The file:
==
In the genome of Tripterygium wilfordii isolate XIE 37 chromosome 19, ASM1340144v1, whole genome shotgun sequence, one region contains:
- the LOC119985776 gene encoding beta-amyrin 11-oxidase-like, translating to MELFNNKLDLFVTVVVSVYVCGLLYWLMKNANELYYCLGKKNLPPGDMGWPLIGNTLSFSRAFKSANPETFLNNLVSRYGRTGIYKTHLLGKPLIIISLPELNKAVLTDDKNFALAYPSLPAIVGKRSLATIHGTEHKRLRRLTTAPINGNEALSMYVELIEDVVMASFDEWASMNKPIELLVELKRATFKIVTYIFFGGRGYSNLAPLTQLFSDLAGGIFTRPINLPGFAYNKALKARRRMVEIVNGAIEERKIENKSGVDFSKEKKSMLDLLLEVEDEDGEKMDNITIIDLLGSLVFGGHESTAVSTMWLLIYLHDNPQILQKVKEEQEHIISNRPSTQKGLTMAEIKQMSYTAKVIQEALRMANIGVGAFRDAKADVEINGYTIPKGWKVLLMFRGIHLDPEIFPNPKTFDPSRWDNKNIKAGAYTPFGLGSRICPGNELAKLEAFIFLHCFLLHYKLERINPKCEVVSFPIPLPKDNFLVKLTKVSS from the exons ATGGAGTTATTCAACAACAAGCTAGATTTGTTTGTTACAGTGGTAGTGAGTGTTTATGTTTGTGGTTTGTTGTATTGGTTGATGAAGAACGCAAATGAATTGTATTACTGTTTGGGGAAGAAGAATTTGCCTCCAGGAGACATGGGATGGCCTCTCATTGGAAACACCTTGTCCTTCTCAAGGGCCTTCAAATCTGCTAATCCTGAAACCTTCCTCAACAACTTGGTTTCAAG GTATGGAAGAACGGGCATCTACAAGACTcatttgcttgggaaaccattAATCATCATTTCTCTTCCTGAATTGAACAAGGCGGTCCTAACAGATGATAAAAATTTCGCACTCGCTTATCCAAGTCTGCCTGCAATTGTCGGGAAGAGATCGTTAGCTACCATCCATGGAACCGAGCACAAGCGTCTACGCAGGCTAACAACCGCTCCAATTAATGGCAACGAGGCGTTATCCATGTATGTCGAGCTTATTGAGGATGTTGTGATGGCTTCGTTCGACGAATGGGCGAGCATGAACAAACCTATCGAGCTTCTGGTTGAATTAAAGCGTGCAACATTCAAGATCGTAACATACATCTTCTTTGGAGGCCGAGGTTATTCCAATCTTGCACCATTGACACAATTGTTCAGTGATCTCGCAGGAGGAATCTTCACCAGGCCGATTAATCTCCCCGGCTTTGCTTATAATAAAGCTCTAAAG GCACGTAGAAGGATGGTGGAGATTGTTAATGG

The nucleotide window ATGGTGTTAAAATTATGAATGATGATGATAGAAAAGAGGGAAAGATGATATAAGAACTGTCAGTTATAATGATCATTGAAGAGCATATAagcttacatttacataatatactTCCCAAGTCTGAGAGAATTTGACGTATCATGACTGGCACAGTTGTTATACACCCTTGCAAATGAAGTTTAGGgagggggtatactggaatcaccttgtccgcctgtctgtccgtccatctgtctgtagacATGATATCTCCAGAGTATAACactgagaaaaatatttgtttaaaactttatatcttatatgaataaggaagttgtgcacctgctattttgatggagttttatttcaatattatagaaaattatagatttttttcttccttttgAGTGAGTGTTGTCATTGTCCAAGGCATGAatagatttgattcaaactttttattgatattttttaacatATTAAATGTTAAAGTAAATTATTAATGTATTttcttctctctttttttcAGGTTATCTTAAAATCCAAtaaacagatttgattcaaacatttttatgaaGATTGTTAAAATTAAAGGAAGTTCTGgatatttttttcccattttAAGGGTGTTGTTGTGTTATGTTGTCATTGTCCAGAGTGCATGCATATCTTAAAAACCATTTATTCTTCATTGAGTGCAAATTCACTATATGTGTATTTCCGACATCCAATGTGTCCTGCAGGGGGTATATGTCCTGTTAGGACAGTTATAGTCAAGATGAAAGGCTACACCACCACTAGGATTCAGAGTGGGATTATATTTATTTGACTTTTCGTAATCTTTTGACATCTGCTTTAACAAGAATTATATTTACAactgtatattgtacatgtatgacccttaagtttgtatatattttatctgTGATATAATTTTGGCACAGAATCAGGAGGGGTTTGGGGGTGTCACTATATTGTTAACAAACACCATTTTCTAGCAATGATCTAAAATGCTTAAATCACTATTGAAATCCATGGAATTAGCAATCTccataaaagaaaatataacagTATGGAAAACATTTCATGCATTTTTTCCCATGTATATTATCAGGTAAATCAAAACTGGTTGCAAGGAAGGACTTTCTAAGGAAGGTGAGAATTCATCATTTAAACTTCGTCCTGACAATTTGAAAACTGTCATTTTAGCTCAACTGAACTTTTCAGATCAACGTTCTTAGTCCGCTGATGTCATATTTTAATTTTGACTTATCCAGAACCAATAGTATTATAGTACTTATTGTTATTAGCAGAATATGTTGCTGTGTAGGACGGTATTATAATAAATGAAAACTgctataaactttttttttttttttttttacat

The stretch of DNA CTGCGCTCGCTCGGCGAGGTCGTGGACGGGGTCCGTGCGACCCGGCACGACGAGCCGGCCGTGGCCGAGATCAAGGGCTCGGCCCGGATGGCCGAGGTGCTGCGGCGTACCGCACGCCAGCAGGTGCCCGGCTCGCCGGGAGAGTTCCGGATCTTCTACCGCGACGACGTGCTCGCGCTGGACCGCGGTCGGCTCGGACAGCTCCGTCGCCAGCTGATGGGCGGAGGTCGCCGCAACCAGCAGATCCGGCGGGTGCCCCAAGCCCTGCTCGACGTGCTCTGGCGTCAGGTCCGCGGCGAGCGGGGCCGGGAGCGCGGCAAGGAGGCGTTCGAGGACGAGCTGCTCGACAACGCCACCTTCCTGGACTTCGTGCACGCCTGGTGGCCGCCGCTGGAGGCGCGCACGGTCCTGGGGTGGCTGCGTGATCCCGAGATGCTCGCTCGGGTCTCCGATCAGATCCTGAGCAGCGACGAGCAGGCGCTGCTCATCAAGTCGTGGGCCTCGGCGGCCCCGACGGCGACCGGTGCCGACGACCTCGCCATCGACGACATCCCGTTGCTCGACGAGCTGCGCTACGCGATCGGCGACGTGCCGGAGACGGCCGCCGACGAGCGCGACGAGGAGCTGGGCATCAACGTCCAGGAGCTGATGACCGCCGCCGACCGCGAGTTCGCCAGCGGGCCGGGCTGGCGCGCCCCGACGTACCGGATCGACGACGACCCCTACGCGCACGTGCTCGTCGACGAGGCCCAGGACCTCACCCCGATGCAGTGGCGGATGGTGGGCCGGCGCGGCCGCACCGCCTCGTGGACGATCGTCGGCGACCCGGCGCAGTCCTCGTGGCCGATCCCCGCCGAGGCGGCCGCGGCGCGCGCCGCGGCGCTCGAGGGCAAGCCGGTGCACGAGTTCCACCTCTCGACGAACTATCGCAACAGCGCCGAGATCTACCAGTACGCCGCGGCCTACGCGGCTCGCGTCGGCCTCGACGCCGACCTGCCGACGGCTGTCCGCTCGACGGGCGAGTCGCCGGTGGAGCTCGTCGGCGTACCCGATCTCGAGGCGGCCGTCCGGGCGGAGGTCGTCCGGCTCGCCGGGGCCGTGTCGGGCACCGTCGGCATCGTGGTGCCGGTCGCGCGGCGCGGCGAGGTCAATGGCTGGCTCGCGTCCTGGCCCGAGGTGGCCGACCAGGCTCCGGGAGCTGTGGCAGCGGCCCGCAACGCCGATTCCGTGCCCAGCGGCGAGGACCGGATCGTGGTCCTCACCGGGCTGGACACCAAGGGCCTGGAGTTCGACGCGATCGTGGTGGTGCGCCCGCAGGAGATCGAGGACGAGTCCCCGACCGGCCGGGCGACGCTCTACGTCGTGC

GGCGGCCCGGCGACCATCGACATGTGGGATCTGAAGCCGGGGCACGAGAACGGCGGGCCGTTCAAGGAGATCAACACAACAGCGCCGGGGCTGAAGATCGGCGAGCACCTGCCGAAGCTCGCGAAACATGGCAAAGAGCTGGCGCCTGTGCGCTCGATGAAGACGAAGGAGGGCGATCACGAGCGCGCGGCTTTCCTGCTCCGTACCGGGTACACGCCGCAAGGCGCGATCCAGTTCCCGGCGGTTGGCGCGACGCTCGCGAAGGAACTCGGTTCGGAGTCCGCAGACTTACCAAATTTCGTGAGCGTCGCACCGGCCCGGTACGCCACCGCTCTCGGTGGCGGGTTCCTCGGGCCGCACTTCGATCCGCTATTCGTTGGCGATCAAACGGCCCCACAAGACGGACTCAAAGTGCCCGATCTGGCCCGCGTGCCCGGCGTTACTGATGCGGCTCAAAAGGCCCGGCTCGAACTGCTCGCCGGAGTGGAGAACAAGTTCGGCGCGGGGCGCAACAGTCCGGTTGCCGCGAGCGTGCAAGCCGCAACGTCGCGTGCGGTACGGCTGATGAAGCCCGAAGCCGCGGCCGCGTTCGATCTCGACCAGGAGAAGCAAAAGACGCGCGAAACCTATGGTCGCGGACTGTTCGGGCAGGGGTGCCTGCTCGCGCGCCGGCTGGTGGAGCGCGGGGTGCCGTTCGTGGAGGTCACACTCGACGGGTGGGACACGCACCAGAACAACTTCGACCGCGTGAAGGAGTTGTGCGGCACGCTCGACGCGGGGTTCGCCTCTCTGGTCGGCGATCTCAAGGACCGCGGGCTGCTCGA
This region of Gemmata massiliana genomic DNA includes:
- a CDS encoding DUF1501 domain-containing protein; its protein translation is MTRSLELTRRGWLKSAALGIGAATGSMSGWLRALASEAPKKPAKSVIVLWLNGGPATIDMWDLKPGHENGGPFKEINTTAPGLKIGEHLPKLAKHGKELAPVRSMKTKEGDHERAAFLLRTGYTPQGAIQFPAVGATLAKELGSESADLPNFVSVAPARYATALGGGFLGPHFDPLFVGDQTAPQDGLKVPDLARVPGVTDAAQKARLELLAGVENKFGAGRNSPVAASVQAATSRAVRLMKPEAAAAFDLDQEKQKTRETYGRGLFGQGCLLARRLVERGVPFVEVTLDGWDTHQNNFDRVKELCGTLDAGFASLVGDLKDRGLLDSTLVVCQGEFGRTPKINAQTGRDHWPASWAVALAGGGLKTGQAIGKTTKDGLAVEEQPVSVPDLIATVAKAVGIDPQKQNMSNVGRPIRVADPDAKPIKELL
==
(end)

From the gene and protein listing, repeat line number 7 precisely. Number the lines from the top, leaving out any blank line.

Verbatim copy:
- a CDS encoding DUF1501 domain-containing protein; its protein translation is MTRSLELTRRGWLKSAALGIGAATGSMSGWLRALASEAPKKPAKSVIVLWLNGGPATIDMWDLKPGHENGGPFKEINTTAPGLKIGEHLPKLAKHGKELAPVRSMKTKEGDHERAAFLLRTGYTPQGAIQFPAVGATLAKELGSESADLPNFVSVAPARYATALGGGFLGPHFDPLFVGDQTAPQDGLKVPDLARVPGVTDAAQKARLELLAGVENKFGAGRNSPVAASVQAATSRAVRLMKPEAAAAFDLDQEKQKTRETYGRGLFGQGCLLARRLVERGVPFVEVTLDGWDTHQNNFDRVKELCGTLDAGFASLVGDLKDRGLLDSTLVVCQGEFGRTPKINAQTGRDHWPASWAVALAGGGLKTGQAIGKTTKDGLAVEEQPVSVPDLIATVAKAVGIDPQKQNMSNVGRPIRVADPDAKPIKELL